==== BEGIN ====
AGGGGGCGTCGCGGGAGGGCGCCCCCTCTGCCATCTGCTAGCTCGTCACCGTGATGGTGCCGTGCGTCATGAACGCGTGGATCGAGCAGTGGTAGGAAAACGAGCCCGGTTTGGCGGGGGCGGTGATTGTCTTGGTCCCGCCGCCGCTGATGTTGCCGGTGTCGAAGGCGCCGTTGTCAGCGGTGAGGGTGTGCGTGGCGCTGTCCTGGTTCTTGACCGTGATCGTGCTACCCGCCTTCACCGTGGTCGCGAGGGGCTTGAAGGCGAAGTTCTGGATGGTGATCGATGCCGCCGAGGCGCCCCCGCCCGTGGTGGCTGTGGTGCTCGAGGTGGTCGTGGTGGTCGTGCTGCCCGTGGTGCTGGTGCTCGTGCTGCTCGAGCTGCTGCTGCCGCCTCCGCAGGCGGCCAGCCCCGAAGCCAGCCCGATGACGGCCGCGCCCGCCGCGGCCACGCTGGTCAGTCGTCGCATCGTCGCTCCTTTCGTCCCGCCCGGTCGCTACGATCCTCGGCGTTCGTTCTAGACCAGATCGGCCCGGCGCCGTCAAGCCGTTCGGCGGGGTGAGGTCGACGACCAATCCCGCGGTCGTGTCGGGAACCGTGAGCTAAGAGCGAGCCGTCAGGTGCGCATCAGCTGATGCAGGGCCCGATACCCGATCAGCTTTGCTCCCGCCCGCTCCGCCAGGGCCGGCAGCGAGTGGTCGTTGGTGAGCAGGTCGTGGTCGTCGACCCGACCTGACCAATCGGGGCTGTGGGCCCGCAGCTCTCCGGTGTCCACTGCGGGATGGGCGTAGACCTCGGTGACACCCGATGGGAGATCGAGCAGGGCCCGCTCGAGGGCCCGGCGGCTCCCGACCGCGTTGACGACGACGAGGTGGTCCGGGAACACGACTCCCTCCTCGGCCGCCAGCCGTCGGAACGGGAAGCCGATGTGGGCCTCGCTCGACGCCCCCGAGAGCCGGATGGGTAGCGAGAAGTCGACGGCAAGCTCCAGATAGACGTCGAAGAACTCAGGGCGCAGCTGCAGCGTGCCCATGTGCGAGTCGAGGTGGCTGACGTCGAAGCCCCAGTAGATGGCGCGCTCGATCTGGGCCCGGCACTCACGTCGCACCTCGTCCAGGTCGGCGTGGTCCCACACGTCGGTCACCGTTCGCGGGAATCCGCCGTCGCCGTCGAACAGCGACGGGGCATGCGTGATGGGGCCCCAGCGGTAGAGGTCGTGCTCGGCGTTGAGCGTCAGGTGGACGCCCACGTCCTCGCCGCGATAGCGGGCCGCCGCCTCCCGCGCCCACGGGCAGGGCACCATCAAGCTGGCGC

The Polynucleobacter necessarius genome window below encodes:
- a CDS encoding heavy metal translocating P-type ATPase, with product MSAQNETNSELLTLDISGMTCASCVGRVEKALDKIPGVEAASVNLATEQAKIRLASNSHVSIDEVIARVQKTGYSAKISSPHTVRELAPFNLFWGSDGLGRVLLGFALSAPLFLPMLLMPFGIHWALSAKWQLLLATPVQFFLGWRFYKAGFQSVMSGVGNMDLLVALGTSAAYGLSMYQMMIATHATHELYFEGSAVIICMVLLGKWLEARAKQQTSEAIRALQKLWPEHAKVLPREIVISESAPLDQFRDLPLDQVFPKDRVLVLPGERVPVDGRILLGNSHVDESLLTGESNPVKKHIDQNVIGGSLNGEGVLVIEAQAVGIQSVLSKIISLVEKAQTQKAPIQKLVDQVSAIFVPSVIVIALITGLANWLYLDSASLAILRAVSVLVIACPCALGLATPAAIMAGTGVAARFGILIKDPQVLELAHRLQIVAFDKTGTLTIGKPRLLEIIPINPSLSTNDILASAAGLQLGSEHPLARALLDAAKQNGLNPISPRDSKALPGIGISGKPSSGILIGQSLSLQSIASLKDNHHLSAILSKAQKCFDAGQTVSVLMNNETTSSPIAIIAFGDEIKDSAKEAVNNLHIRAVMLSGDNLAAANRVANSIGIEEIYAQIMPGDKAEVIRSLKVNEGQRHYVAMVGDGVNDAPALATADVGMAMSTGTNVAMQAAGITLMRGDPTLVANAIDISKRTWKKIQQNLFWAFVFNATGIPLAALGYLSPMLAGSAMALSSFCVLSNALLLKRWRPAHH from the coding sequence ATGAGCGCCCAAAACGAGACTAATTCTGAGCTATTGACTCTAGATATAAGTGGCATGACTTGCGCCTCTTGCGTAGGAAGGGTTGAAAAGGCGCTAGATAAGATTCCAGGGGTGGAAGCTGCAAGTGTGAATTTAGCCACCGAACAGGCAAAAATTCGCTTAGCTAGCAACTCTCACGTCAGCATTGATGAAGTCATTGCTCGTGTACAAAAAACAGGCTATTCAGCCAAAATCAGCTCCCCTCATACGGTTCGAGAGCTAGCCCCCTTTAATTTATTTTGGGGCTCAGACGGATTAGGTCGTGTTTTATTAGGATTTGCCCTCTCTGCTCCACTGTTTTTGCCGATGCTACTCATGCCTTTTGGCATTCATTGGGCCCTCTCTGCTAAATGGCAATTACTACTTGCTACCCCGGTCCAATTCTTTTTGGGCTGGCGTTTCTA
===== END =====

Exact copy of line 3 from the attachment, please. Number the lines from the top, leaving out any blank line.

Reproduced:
- a CDS encoding heavy metal translocating P-type ATPase, with product MSAQNETNSELLTLDISGMTCASCVGRVEKALDKIPGVEAASVNLATEQAKIRLASNSHVSIDEVIARVQKTGYSAKISSPHTVRELAPFNLFWGSDGLGRVLLGFALSAPLFLPMLLMPFGIHWALSAKWQLLLATPVQFFLGWRFYKAGFQSVMSGVGNMDLLVALGTSAAYGLSMYQMMIATHATHELYFEGSAVIICMVLLGKWLEARAKQQTSEAIRALQKLWPEHAKVLPREIVISESAPLDQFRDLPLDQVFPKDRVLVLPGERVPVDGRILLGNSHVDESLLTGESNPVKKHIDQNVIGGSLNGEGVLVIEAQAVGIQSVLSKIISLVEKAQTQKAPIQKLVDQVSAIFVPSVIVIALITGLANWLYLDSASLAILRAVSVLVIACPCALGLATPAAIMAGTGVAARFGILIKDPQVLELAHRLQIVAFDKTGTLTIGKPRLLEIIPINPSLSTNDILASAAGLQLGSEHPLARALLDAAKQNGLNPISPRDSKALPGIGISGKPSSGILIGQSLSLQSIASLKDNHHLSAILSKAQKCFDAGQTVSVLMNNETTSSPIAIIAFGDEIKDSAKEAVNNLHIRAVMLSGDNLAAANRVANSIGIEEIYAQIMPGDKAEVIRSLKVNEGQRHYVAMVGDGVNDAPALATADVGMAMSTGTNVAMQAAGITLMRGDPTLVANAIDISKRTWKKIQQNLFWAFVFNATGIPLAALGYLSPMLAGSAMALSSFCVLSNALLLKRWRPAHH from the coding sequence ATGAGCGCCCAAAACGAGACTAATTCTGAGCTATTGACTCTAGATATAAGTGGCATGACTTGCGCCTCTTGCGTAGGAAGGGTTGAAAAGGCGCTAGATAAGATTCCAGGGGTGGAAGCTGCAAGTGTGAATTTAGCCACCGAACAGGCAAAAATTCGCTTAGCTAGCAACTCTCACGTCAGCATTGATGAAGTCATTGCTCGTGTACAAAAAACAGGCTATTCAGCCAAAATCAGCTCCCCTCATACGGTTCGAGAGCTAGCCCCCTTTAATTTATTTTGGGGCTCAGACGGATTAGGTCGTGTTTTATTAGGATTTGCCCTCTCTGCTCCACTGTTTTTGCCGATGCTACTCATGCCTTTTGGCATTCATTGGGCCCTCTCTGCTAAATGGCAATTACTACTTGCTACCCCGGTCCAATTCTTTTTGGGCTGGCGTTTCTA